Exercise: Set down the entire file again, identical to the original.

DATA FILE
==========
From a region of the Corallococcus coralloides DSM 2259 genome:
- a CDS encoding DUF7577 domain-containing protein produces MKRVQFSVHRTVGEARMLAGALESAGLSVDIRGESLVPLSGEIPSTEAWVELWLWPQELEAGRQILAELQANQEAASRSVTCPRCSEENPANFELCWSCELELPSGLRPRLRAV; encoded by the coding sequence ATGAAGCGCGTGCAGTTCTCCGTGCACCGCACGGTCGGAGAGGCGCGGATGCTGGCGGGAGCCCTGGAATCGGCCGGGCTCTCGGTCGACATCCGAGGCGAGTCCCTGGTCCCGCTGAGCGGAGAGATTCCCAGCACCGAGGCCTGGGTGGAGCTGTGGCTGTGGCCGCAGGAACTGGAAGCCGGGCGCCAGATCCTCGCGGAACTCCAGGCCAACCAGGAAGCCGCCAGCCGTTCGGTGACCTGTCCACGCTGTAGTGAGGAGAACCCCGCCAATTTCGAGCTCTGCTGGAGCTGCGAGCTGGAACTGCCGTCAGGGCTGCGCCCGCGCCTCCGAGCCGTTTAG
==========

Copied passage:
From a region of the Corallococcus coralloides DSM 2259 genome:
- a CDS encoding DUF7577 domain-containing protein produces MKRVQFSVHRTVGEARMLAGALESAGLSVDIRGESLVPLSGEIPSTEAWVELWLWPQELEAGRQILAELQANQEAASRSVTCPRCSEENPANFELCWSCELELPSGLRPRLRAV; encoded by the coding sequence ATGAAGCGCGTGCAGTTCTCCGTGCACCGCACGGTCGGAGAGGCGCGGATGCTGGCGGGAGCCCTGGAATCGGCCGGGCTCTCGGTCGACATCCGAGGCGAGTCCCTGGTCCCGCTGAGCGGAGAGATTCCCAGCACCGAGGCCTGGGTGGAGCTGTGGCTGTGGCCGCAGGAACTGGAAGCCGGGCGCCAGATCCTCGCGGAACTCCAGGCCAACCAGGAAGCCGCCAGCCGTTCGGTGACCTGTCCACGCTGTAGTGAGGAGAACCCCGCCAATTTCGAGCTCTGCTGGAGCTGCGAGCTGGAACTGCCGTCAGGGCTGCGCCCGCGCCTCCGAGCCGTTTAG